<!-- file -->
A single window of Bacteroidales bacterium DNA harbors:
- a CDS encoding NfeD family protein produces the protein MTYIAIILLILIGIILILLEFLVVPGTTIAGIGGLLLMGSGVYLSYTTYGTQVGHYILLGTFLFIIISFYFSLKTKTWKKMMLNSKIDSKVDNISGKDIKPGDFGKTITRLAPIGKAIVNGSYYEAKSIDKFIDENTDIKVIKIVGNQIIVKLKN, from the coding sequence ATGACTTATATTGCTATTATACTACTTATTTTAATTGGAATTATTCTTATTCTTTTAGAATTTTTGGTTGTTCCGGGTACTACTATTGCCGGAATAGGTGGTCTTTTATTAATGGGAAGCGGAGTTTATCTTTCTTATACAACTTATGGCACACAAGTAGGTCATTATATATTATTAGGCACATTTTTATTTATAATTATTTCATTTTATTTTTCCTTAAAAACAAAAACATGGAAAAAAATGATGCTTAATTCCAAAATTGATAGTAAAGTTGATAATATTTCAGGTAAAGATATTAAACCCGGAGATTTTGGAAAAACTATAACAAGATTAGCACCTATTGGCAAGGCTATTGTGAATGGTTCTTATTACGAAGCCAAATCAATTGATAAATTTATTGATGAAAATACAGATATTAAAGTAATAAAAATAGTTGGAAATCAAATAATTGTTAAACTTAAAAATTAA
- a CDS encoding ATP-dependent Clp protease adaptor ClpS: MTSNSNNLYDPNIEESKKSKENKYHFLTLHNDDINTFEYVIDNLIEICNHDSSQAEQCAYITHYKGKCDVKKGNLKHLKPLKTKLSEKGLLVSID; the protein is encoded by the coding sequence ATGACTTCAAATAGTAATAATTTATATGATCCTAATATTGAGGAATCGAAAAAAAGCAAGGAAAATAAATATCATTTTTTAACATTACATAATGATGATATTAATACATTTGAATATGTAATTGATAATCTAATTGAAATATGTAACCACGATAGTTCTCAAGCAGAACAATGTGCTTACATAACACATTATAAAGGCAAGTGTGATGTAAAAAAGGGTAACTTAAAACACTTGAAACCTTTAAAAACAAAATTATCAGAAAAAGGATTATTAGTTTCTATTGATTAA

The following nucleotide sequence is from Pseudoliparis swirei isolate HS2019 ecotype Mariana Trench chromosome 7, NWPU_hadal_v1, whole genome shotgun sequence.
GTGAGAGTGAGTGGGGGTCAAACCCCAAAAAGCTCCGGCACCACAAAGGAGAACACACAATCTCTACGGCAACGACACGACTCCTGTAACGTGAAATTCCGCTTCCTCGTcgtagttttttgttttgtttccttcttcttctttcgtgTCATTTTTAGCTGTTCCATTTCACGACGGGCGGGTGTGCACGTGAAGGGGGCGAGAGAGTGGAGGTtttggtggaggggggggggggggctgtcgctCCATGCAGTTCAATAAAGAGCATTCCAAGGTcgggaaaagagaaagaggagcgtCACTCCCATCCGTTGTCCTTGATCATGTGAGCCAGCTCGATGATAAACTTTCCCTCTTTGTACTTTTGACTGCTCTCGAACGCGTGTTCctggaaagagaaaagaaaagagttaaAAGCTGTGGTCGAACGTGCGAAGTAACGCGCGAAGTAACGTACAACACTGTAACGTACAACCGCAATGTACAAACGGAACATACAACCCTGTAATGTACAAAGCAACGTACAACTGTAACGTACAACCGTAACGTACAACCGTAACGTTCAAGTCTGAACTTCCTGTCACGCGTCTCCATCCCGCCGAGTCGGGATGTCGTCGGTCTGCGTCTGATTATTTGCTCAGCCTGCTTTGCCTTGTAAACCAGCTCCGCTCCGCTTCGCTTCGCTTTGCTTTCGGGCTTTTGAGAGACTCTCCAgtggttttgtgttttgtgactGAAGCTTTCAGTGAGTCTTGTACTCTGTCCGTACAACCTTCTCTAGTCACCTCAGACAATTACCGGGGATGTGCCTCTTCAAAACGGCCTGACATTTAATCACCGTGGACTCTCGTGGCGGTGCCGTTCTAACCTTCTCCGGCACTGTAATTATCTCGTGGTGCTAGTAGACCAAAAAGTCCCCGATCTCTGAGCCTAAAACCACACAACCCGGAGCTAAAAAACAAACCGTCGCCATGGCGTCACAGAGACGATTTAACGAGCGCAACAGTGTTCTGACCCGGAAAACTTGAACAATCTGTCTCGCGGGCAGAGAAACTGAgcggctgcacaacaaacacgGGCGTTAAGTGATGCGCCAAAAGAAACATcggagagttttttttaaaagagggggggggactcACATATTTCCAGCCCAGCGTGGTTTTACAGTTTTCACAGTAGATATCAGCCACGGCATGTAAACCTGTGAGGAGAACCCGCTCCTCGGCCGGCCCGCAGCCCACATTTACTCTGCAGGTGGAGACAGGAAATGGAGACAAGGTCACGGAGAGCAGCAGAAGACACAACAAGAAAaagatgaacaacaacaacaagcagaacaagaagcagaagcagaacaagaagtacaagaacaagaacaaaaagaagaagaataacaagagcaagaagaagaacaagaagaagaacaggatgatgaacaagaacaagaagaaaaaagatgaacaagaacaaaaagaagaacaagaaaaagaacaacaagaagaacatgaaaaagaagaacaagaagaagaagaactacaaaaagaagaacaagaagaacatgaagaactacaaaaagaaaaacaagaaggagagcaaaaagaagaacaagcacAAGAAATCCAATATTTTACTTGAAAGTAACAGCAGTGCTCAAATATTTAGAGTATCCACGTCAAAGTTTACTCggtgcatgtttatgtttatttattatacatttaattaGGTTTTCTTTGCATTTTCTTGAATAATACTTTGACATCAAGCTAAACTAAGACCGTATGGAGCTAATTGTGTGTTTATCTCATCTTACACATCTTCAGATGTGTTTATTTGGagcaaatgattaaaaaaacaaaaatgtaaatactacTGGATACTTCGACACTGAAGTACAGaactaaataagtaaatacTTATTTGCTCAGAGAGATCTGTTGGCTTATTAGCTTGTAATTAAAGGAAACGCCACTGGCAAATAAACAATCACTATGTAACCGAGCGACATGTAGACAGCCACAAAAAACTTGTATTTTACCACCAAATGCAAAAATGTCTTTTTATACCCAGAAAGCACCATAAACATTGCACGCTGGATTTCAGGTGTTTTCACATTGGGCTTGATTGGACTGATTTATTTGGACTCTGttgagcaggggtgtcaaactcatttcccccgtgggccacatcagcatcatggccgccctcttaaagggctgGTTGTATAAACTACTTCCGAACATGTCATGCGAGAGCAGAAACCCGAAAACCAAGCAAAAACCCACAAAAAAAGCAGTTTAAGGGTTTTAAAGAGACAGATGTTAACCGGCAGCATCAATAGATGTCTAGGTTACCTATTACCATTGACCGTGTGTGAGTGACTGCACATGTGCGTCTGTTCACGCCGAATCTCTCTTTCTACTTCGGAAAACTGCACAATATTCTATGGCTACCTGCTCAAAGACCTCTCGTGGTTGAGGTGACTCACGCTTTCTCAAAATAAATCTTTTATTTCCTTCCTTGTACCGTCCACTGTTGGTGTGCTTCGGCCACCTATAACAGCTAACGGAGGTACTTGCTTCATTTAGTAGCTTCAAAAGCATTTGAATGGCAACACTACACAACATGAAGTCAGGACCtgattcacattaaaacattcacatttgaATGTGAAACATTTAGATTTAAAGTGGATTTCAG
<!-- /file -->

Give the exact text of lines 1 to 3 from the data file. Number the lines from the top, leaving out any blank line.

A single window of Bacteroidales bacterium DNA harbors:
- a CDS encoding NfeD family protein produces the protein MTYIAIILLILIGIILILLEFLVVPGTTIAGIGGLLLMGSGVYLSYTTYGTQVGHYILLGTFLFIIISFYFSLKTKTWKKMMLNSKIDSKVDNISGKDIKPGDFGKTITRLAPIGKAIVNGSYYEAKSIDKFIDENTDIKVIKIVGNQIIVKLKN, from the coding sequence ATGACTTATATTGCTATTATACTACTTATTTTAATTGGAATTATTCTTATTCTTTTAGAATTTTTGGTTGTTCCGGGTACTACTATTGCCGGAATAGGTGGTCTTTTATTAATGGGAAGCGGAGTTTATCTTTCTTATACAACTTATGGCACACAAGTAGGTCATTATATATTATTAGGCACATTTTTATTTATAATTATTTCATTTTATTTTTCCTTAAAAACAAAAACATGGAAAAAAATGATGCTTAATTCCAAAATTGATAGTAAAGTTGATAATATTTCAGGTAAAGATATTAAACCCGGAGATTTTGGAAAAACTATAACAAGATTAGCACCTATTGGCAAGGCTATTGTGAATGGTTCTTATTACGAAGCCAAATCAATTGATAAATTTATTGATGAAAATACAGATATTAAAGTAATAAAAATAGTTGGAAATCAAATAATTGTTAAACTTAAAAATTAA
- a CDS encoding ATP-dependent Clp protease adaptor ClpS: MTSNSNNLYDPNIEESKKSKENKYHFLTLHNDDINTFEYVIDNLIEICNHDSSQAEQCAYITHYKGKCDVKKGNLKHLKPLKTKLSEKGLLVSID; the protein is encoded by the coding sequence ATGACTTCAAATAGTAATAATTTATATGATCCTAATATTGAGGAATCGAAAAAAAGCAAGGAAAATAAATATCATTTTTTAACATTACATAATGATGATATTAATACATTTGAATATGTAATTGATAATCTAATTGAAATATGTAACCACGATAGTTCTCAAGCAGAACAATGTGCTTACATAACACATTATAAAGGCAAGTGTGATGTAAAAAAGGGTAACTTAAAACACTTGAAACCTTTAAAAACAAAATTATCAGAAAAAGGATTATTAGTTTCTATTGATTAA